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    ABSTRACT: The present studies were conducted to investigate the difference response of dermal fibroblasts to heat stress in Tharparkar and Karan-Fries cattle. Skin is the important environmental interface providing a protective envelope to animals. In skin, dermal fibroblasts are the most regular cell constituent of dermis that is crucial for temperature homeostasis. The study aimed to examine the reactive oxygen species (ROS) formation, cytotoxicity (%) and heat shock protein 70 (HSP70) genes expression in dermal fibroblast of Tharparkar and Karan-Fries cattle and to assess whether resistance of dermal fibroblast to heat stress is breed specific. Dermal fibroblasts from ear pinna of Tharparkar and Karan-Fries cattle were exposed at 25 °C, 37 °C, 40 °C and 44 °C for 3 h to measure the ROS, cytotoxicity (%) and HSP 70 (HSPA1A, HSPA2 and HSPA8) genes expression. The results showed that ROS formation at low temperature (25 °C) decreased in both breeds as compared to control (37 °C) and the differences were significant (P<0.0001). Heat stress of 40 °C did not increase ROS formation significantly in Tharparkar but increased significantly (P<0.001) in Karan-Fries cattle. The overall cytotoxicity (%) was also found to be significantly different (P<0.001) between Tharparkar and Karan-Fries cattle, and on exposure to different temperature (P<0.001). The cytotoxicity (%) in dermal fibroblast cells of Karan fries cows were more than Tharparkar. The expression studies indicated that all HSP70 genes (HSPA8, HSPA1A and HSPA2) were up regulated at different temperature in both breeds. In Tharparkar, relative mRNA expression of HSPA8 gene was higher but HSPA1A and HSPA2 genes were low as compared to Karan-Fries cattle. At 40 and 44 °C, the relative expressions of inducible HSP 70 genes (HSPA1A and HSPA2) were higher in Karan-Fries than Tharparkar. In summary, dermal fibroblasts resistance to heat shock differed between breeds. Dermal fibroblasts of Tharparkar were observed to be more heat tolerant than crossbred Karan-Fries cattle. Study concludes that Zebu cattle (Tharparkar) dermal fibroblasts are more adapted to tropical climatic condition than crossbreed cattle (Karan-Fries). Differences exist in dermal fibroblasts of heat adapted and non-adapted cattle.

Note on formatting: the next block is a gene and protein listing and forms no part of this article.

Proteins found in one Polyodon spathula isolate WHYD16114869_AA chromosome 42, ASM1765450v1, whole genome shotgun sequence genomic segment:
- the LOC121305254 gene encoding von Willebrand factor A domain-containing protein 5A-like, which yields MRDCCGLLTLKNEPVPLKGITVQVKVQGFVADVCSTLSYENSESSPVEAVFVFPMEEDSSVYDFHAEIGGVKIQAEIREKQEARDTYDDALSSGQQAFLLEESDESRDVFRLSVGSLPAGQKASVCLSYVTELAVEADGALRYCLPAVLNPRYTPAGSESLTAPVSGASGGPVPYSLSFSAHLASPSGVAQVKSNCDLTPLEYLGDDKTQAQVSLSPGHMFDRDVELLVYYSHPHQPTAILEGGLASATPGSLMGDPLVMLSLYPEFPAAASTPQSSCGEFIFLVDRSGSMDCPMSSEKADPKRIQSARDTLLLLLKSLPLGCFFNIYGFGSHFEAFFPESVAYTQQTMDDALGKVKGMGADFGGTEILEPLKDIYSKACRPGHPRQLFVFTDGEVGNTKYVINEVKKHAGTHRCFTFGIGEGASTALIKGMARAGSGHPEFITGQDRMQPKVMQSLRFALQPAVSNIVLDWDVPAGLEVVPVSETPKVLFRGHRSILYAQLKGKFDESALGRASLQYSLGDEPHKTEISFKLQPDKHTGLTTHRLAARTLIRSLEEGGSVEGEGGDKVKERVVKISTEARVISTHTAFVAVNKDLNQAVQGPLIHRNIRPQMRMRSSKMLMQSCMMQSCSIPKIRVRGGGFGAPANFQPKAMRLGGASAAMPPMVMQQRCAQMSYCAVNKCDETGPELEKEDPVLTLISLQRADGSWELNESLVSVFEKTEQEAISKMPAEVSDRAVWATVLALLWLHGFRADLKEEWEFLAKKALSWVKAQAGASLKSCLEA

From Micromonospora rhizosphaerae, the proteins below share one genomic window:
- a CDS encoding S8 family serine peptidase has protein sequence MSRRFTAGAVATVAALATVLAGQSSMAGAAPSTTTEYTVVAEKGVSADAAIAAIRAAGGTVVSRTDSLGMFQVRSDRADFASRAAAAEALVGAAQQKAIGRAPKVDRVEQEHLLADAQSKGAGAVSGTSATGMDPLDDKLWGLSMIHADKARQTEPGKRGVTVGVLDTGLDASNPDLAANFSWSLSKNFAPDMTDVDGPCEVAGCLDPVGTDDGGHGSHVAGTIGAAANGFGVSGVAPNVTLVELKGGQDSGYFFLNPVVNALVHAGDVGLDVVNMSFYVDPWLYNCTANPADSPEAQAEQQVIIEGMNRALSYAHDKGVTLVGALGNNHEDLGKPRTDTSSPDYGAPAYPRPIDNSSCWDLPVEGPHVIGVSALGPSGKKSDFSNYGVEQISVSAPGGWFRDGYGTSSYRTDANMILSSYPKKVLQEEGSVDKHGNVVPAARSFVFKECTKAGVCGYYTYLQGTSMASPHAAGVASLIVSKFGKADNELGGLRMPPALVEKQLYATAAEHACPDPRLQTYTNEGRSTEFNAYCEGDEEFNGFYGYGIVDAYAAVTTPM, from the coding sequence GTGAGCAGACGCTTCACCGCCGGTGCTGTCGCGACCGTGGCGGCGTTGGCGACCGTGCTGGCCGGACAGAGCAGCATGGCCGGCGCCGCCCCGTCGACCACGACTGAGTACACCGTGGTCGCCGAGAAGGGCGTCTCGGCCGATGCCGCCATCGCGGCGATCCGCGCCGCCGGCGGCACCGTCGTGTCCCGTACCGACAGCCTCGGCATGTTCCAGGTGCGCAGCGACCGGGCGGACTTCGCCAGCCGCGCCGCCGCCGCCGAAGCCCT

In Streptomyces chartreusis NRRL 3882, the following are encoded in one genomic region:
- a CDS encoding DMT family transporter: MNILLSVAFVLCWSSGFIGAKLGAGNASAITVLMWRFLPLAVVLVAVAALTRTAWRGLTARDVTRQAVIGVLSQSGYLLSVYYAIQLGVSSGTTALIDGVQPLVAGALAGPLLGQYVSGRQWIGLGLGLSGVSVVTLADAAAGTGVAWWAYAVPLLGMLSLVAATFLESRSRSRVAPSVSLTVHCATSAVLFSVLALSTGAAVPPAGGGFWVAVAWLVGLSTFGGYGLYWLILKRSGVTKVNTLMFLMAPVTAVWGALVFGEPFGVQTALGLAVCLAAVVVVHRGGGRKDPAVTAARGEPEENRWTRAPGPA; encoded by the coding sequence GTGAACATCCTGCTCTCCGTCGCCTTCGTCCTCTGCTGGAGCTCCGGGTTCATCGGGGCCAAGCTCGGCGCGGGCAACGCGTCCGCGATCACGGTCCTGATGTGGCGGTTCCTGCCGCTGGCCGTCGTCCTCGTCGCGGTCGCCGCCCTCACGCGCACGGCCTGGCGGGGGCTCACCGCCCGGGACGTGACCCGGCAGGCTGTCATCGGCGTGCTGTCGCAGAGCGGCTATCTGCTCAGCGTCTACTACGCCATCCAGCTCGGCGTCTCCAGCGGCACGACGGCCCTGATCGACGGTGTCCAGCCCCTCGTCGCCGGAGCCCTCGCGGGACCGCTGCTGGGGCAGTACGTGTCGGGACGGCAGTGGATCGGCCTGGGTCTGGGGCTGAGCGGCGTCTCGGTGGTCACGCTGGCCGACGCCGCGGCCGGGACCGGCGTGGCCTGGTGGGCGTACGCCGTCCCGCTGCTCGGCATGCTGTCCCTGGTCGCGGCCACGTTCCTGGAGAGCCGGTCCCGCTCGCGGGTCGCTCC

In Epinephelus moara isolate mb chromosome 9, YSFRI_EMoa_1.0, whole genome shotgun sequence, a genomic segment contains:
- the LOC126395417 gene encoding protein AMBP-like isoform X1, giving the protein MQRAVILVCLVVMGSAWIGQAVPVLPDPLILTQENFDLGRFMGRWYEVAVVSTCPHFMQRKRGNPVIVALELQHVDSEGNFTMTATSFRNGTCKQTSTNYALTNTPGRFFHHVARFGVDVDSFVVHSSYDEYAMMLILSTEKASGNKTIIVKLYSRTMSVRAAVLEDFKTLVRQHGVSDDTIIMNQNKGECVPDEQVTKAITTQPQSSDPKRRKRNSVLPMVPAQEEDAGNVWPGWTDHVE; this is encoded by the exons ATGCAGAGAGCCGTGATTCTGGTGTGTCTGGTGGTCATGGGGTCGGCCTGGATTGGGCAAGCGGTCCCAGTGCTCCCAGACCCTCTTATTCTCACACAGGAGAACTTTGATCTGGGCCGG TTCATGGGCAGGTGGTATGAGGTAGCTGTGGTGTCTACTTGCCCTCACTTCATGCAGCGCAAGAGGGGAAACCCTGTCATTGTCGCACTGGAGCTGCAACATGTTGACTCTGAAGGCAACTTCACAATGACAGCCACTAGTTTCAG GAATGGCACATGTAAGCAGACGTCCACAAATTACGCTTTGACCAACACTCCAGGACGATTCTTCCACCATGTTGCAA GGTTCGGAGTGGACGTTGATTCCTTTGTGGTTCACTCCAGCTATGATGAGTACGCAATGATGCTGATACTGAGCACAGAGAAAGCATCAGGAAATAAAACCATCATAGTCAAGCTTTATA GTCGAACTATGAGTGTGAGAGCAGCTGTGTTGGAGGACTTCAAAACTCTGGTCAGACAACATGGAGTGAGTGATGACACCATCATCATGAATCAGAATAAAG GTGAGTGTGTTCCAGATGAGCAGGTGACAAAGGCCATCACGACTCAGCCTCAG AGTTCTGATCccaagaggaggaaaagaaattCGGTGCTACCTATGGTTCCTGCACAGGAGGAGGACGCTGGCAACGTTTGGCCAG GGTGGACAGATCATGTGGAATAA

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    • "Besides nutrients , wading birds in the Everglades may transport Hg to their nesting site via guano. This is because wading birds in the Everglades prey on invertebrates and fish from the marsh and accumulate high Hg concentrations in their feathers and eggs (Herring et al., 2009). However, Hg deposition from wading bird guano in the Everglades tree island soils has not been reported. "
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    ABSTRACT: Tree islands are habitat for wading birds and a characteristic landscape feature in the Everglades. A total of 93 surface soil and 3 soil core samples were collected from 7 degraded/ghost and 34 live tree islands. The mean Hg concentration in surface soils of ghost tree islands was low and similar to marsh soil. For live tree islands, Hg concentrations in the surface head region were considerably greater than those in mid and tail region, and marsh soils. Hg concentrations in bird guano (286 μg kg(-1)) were significantly higher than those in mammal droppings (105 μg kg(-1)) and plant leaves (53 μg kg(-1)). In addition, Hg concentrations and δ(15)N values displayed positive correlation in soils influenced by guano. During 1998-2010, estimated annual Hg deposition by guano was 148 μg m(-2) yr(-1) and ∼8 times the atmospheric deposition.